This leads to the conduct of the BJP in the entire Lok Pal debate. It is trying to play all sides, running with the hare and hunting with the hounds. It held up matters by preventing Parliament from functioning for many days, initially demanding that its business priorities be changed and then barracking the Home Minister for not tendering his resignation on its bidding. For the BJP, any charge made by anybody stands proven without investigation or trial except when the charge lies against its own henchmen when more than due process is demanded with masterly doublespeak. It has repeatedly stated that the onus of letting the House function rests on the Government. This is a strange plea, though it is true that the Congress too has on occasion been guilty of unruly behaviour, poor floor management and mishandling critical issues.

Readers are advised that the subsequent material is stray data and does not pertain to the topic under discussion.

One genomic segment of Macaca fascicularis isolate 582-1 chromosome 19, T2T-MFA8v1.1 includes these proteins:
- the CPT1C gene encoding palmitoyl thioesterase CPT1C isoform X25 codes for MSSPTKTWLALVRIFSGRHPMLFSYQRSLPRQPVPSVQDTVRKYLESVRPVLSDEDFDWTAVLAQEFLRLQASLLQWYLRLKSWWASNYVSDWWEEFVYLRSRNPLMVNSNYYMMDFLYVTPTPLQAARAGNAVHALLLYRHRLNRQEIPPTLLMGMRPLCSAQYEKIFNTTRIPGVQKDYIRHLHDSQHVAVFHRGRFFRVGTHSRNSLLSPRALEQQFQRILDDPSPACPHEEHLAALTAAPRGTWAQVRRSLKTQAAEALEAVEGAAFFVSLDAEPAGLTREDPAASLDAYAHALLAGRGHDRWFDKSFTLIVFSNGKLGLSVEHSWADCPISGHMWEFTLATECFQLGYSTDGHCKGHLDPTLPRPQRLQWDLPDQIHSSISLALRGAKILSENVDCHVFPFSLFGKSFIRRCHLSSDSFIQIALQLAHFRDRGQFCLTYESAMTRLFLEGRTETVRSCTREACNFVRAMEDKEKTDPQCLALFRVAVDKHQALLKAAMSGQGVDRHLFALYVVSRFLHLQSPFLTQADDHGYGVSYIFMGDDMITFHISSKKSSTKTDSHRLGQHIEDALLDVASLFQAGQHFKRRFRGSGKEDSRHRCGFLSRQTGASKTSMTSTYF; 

The UPA alliance partners are likewise all demanding their pound of flesh. Mamata Bannerjee has again forced postponement of introduction of the Pension Bill on the plea that government employees must get a minimum fixed percentage return on their pension earnings. The Food Security Bill, just introduced, underpins the wellbeing of those most prone to hunger. This will cost the exchequer about one lakh crore rupees. Nevertheless this may be construed worthwhile as malnutrition is a scourge. Reform of PDS delivery is promised but there is some risk in carrying welfarism to the point where is becomes a crutch and diverts funds from stimulating agricultural growth and employment as, by and large, food is even now available but cannot be accessed. The same notions of status quoist “protectionism” led to the FDI multi-brand retail, which would give a fillip to farming and the rural economy, being put on hold.